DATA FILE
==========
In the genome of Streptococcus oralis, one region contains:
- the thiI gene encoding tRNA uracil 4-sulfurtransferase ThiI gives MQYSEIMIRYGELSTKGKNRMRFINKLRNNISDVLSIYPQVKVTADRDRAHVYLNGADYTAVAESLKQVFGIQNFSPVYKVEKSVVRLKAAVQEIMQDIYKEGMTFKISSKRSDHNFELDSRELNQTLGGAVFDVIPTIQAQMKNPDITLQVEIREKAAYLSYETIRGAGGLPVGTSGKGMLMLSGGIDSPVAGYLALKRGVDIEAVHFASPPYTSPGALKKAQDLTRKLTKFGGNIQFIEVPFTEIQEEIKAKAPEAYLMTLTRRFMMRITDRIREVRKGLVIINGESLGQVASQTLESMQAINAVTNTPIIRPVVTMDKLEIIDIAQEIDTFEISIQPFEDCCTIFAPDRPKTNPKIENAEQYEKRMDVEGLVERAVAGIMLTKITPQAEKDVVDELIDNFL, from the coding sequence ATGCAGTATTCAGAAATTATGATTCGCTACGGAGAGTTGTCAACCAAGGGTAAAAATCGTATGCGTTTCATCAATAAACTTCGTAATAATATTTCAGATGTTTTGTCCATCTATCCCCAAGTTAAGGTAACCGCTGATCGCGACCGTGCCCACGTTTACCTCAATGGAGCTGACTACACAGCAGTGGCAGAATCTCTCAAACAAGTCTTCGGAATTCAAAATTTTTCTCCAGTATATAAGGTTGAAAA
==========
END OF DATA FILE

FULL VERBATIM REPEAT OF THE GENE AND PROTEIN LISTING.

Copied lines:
In the genome of Streptococcus oralis, one region contains:
- the thiI gene encoding tRNA uracil 4-sulfurtransferase ThiI gives MQYSEIMIRYGELSTKGKNRMRFINKLRNNISDVLSIYPQVKVTADRDRAHVYLNGADYTAVAESLKQVFGIQNFSPVYKVEKSVVRLKAAVQEIMQDIYKEGMTFKISSKRSDHNFELDSRELNQTLGGAVFDVIPTIQAQMKNPDITLQVEIREKAAYLSYETIRGAGGLPVGTSGKGMLMLSGGIDSPVAGYLALKRGVDIEAVHFASPPYTSPGALKKAQDLTRKLTKFGGNIQFIEVPFTEIQEEIKAKAPEAYLMTLTRRFMMRITDRIREVRKGLVIINGESLGQVASQTLESMQAINAVTNTPIIRPVVTMDKLEIIDIAQEIDTFEISIQPFEDCCTIFAPDRPKTNPKIENAEQYEKRMDVEGLVERAVAGIMLTKITPQAEKDVVDELIDNFL, from the coding sequence ATGCAGTATTCAGAAATTATGATTCGCTACGGAGAGTTGTCAACCAAGGGTAAAAATCGTATGCGTTTCATCAATAAACTTCGTAATAATATTTCAGATGTTTTGTCCATCTATCCCCAAGTTAAGGTAACCGCTGATCGCGACCGTGCCCACGTTTACCTCAATGGAGCTGACTACACAGCAGTGGCAGAATCTCTCAAACAAGTCTTCGGAATTCAAAATTTTTCTCCAGTATATAAGGTTGAAAA